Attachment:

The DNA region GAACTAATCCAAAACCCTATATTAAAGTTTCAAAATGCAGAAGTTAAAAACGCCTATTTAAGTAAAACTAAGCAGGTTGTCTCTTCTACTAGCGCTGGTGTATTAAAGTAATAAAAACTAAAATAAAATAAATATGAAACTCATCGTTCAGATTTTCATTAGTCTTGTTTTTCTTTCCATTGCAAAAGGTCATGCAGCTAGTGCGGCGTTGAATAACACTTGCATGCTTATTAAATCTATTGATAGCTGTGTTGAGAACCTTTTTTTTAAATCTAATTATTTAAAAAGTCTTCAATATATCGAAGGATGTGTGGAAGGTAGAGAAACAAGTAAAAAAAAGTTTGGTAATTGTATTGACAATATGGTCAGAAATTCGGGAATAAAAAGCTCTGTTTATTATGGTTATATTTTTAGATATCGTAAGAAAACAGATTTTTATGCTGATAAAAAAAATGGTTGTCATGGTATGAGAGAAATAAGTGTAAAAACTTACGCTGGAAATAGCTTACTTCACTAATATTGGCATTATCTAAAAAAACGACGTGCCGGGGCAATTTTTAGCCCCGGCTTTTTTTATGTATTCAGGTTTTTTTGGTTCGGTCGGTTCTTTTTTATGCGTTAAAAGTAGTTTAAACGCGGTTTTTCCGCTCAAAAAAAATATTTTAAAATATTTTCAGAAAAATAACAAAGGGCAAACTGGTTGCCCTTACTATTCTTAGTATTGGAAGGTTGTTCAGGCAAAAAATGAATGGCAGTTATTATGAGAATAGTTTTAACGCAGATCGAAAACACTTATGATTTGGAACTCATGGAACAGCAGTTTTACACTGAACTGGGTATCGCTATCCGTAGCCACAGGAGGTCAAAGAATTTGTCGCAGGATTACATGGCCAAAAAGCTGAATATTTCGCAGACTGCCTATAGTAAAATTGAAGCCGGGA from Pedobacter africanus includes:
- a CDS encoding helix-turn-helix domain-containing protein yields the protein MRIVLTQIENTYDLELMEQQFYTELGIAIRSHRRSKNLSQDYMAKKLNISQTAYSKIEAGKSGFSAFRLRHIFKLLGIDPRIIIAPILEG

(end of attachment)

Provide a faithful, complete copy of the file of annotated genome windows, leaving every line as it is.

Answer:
The DNA region GAACTAATCCAAAACCCTATATTAAAGTTTCAAAATGCAGAAGTTAAAAACGCCTATTTAAGTAAAACTAAGCAGGTTGTCTCTTCTACTAGCGCTGGTGTATTAAAGTAATAAAAACTAAAATAAAATAAATATGAAACTCATCGTTCAGATTTTCATTAGTCTTGTTTTTCTTTCCATTGCAAAAGGTCATGCAGCTAGTGCGGCGTTGAATAACACTTGCATGCTTATTAAATCTATTGATAGCTGTGTTGAGAACCTTTTTTTTAAATCTAATTATTTAAAAAGTCTTCAATATATCGAAGGATGTGTGGAAGGTAGAGAAACAAGTAAAAAAAAGTTTGGTAATTGTATTGACAATATGGTCAGAAATTCGGGAATAAAAAGCTCTGTTTATTATGGTTATATTTTTAGATATCGTAAGAAAACAGATTTTTATGCTGATAAAAAAAATGGTTGTCATGGTATGAGAGAAATAAGTGTAAAAACTTACGCTGGAAATAGCTTACTTCACTAATATTGGCATTATCTAAAAAAACGACGTGCCGGGGCAATTTTTAGCCCCGGCTTTTTTTATGTATTCAGGTTTTTTTGGTTCGGTCGGTTCTTTTTTATGCGTTAAAAGTAGTTTAAACGCGGTTTTTCCGCTCAAAAAAAATATTTTAAAATATTTTCAGAAAAATAACAAAGGGCAAACTGGTTGCCCTTACTATTCTTAGTATTGGAAGGTTGTTCAGGCAAAAAATGAATGGCAGTTATTATGAGAATAGTTTTAACGCAGATCGAAAACACTTATGATTTGGAACTCATGGAACAGCAGTTTTACACTGAACTGGGTATCGCTATCCGTAGCCACAGGAGGTCAAAGAATTTGTCGCAGGATTACATGGCCAAAAAGCTGAATATTTCGCAGACTGCCTATAGTAAAATTGAAGCCGGGA from Pedobacter africanus includes:
- a CDS encoding helix-turn-helix domain-containing protein yields the protein MRIVLTQIENTYDLELMEQQFYTELGIAIRSHRRSKNLSQDYMAKKLNISQTAYSKIEAGKSGFSAFRLRHIFKLLGIDPRIIIAPILEG